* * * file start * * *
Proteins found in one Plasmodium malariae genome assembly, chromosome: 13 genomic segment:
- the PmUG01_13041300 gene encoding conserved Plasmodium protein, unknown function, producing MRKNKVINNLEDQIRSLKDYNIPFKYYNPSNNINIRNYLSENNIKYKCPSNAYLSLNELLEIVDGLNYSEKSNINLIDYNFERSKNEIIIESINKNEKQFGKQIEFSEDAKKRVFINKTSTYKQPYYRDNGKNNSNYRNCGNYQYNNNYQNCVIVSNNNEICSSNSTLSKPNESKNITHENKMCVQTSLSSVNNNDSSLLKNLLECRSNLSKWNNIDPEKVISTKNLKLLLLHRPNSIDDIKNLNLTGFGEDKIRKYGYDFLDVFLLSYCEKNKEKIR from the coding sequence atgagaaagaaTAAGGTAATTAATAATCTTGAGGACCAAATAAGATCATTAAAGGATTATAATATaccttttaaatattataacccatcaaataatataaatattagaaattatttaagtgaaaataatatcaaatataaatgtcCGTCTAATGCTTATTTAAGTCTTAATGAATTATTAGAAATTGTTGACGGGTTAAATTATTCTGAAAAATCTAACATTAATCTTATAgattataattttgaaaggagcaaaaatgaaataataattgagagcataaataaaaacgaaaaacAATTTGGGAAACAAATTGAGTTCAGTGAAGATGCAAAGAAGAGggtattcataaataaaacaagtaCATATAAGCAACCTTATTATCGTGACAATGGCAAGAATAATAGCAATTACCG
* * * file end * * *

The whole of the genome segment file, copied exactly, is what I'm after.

Proteins found in one Plasmodium malariae genome assembly, chromosome: 13 genomic segment:
- the PmUG01_13041300 gene encoding conserved Plasmodium protein, unknown function, producing MRKNKVINNLEDQIRSLKDYNIPFKYYNPSNNINIRNYLSENNIKYKCPSNAYLSLNELLEIVDGLNYSEKSNINLIDYNFERSKNEIIIESINKNEKQFGKQIEFSEDAKKRVFINKTSTYKQPYYRDNGKNNSNYRNCGNYQYNNNYQNCVIVSNNNEICSSNSTLSKPNESKNITHENKMCVQTSLSSVNNNDSSLLKNLLECRSNLSKWNNIDPEKVISTKNLKLLLLHRPNSIDDIKNLNLTGFGEDKIRKYGYDFLDVFLLSYCEKNKEKIR from the coding sequence atgagaaagaaTAAGGTAATTAATAATCTTGAGGACCAAATAAGATCATTAAAGGATTATAATATaccttttaaatattataacccatcaaataatataaatattagaaattatttaagtgaaaataatatcaaatataaatgtcCGTCTAATGCTTATTTAAGTCTTAATGAATTATTAGAAATTGTTGACGGGTTAAATTATTCTGAAAAATCTAACATTAATCTTATAgattataattttgaaaggagcaaaaatgaaataataattgagagcataaataaaaacgaaaaacAATTTGGGAAACAAATTGAGTTCAGTGAAGATGCAAAGAAGAGggtattcataaataaaacaagtaCATATAAGCAACCTTATTATCGTGACAATGGCAAGAATAATAGCAATTACCG